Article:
• Major George E. Preddy, commander of the 328th Fighter Squadron was the highest-scoring US ace still in combat in the European Theater when he died on Christmas Day in Belgium at the time. Preddy chased a German fighter over an American anti-aircraft battery and was hit by their fire aimed at his intended target.


  • Operation Bodenplatte (Baseplate): 900 German fighters and fighter-bombers launched a surprise attack on Allied airfields, approximately 300 aircraft were lost, 237 pilots killed, missing, or captured, and 18 pilots wounded - the largest single-day loss for the Luftwaffe, many losses were due to friendly anti-aircraft guns.[citation needed]
  • Operation Wintergewitter (Winter Storm) - Italian Front:[20] American forward observer John R. Fox called down fire on his own position to stop a German advance on the town of Sommocolonia, Italy. In 1997 he was posthumously awarded the Medal of Honor for this action.[21]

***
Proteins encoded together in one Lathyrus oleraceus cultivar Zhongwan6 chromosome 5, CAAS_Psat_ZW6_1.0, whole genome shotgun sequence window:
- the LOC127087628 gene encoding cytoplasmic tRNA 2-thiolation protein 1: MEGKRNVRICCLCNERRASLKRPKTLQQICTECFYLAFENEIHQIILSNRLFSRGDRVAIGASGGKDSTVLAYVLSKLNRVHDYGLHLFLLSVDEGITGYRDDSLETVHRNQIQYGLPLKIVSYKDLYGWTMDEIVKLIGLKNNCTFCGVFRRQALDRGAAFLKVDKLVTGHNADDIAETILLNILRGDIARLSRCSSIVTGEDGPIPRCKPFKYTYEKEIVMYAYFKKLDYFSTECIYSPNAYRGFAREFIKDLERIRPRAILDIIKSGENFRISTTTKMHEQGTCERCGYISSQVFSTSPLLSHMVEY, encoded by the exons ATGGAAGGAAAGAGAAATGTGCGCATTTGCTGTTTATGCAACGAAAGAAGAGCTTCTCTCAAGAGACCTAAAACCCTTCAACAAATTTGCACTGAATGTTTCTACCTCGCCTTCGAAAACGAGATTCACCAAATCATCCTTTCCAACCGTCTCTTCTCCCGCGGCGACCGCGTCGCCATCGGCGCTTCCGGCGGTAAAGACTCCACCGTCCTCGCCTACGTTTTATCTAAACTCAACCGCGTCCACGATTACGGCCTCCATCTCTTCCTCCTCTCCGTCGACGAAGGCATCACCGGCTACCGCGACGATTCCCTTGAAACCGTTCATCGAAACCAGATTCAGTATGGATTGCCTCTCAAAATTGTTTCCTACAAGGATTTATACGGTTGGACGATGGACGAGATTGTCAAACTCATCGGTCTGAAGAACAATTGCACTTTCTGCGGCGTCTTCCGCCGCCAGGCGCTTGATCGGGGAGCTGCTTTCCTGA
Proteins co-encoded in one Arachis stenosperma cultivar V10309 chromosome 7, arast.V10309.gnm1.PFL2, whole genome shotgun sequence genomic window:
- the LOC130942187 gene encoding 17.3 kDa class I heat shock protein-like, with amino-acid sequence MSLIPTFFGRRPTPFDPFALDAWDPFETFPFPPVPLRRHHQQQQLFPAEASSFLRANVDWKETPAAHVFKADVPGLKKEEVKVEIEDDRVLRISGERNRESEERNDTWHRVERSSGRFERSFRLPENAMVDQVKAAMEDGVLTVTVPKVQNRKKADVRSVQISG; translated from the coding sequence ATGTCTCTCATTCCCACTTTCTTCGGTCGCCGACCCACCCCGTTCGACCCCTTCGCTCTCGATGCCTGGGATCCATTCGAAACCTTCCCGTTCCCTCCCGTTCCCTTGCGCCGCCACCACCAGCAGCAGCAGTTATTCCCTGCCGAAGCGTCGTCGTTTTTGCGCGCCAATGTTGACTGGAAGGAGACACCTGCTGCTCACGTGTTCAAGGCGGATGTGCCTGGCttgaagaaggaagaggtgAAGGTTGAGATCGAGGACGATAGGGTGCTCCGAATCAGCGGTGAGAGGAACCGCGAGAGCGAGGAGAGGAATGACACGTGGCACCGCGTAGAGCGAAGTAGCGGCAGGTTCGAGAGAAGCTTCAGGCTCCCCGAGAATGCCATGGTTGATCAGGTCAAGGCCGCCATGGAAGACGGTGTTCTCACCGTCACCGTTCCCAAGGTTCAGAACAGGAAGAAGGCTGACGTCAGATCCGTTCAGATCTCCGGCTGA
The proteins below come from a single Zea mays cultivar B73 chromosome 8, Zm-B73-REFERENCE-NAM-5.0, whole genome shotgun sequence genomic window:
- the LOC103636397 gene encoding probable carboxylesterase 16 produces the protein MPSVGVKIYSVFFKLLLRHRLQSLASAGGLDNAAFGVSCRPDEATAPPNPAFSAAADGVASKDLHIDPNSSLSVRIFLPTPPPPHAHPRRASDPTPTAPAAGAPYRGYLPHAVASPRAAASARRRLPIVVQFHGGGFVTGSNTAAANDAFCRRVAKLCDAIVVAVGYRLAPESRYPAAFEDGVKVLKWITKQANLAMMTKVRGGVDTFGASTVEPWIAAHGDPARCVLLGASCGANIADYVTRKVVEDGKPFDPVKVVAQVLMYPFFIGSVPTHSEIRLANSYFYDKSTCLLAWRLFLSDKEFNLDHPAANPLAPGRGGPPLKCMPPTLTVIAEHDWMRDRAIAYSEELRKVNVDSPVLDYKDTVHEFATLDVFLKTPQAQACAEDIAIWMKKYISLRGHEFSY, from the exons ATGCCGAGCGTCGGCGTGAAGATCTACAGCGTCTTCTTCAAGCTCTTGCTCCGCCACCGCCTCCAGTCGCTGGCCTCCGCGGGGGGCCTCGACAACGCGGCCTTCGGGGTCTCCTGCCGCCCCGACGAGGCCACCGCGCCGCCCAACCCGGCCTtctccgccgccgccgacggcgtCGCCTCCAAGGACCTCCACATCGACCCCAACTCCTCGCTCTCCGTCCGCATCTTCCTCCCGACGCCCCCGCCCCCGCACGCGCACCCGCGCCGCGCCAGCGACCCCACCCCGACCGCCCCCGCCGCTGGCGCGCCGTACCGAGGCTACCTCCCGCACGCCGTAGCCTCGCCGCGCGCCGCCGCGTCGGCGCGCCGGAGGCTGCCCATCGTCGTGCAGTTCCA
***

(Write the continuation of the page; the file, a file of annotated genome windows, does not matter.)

• Cap Arcona incident - Although it did not involve troops in combat, this incident has been referred to as "the worst friendly-fire incident in history"[22] On May 3, 1945, the three ships Cap Arcona, Thielbek, and the SS Deutschland in Lübeck Harbour were sunk in four separate, but synchronized attacks with bombs, rockets, and cannons by the Royal Air Force, resulting in the death of over 7,000 Jewish concentration camp survivors and Russian prisoners of war, along with POWs from several other allies.[22][23] The British pilots were unaware that these ships carried POW's and concentration camp survivors,[24] although British documents were released in the 1970s that state the Swedish government had informed the RAF command of the risk prior to the attack.[25][26]